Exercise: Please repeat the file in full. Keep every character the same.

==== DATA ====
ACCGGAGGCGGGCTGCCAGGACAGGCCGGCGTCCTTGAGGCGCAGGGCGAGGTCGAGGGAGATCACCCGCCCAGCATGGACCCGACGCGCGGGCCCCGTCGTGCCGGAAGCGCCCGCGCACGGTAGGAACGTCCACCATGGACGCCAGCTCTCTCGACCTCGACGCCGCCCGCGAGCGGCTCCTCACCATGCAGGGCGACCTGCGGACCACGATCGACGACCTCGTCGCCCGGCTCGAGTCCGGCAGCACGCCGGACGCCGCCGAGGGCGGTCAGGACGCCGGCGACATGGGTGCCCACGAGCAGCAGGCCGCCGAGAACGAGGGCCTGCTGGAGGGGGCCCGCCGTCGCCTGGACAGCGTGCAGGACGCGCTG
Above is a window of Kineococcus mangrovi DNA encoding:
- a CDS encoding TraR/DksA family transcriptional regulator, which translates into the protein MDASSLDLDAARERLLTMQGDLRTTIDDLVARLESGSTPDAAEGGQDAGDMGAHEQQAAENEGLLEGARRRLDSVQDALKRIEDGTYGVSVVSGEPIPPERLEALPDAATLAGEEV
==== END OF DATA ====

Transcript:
ACCGGAGGCGGGCTGCCAGGACAGGCCGGCGTCCTTGAGGCGCAGGGCGAGGTCGAGGGAGATCACCCGCCCAGCATGGACCCGACGCGCGGGCCCCGTCGTGCCGGAAGCGCCCGCGCACGGTAGGAACGTCCACCATGGACGCCAGCTCTCTCGACCTCGACGCCGCCCGCGAGCGGCTCCTCACCATGCAGGGCGACCTGCGGACCACGATCGACGACCTCGTCGCCCGGCTCGAGTCCGGCAGCACGCCGGACGCCGCCGAGGGCGGTCAGGACGCCGGCGACATGGGTGCCCACGAGCAGCAGGCCGCCGAGAACGAGGGCCTGCTGGAGGGGGCCCGCCGTCGCCTGGACAGCGTGCAGGACGCGCTG
Above is a window of Kineococcus mangrovi DNA encoding:
- a CDS encoding TraR/DksA family transcriptional regulator, which translates into the protein MDASSLDLDAARERLLTMQGDLRTTIDDLVARLESGSTPDAAEGGQDAGDMGAHEQQAAENEGLLEGARRRLDSVQDALKRIEDGTYGVSVVSGEPIPPERLEALPDAATLAGEEV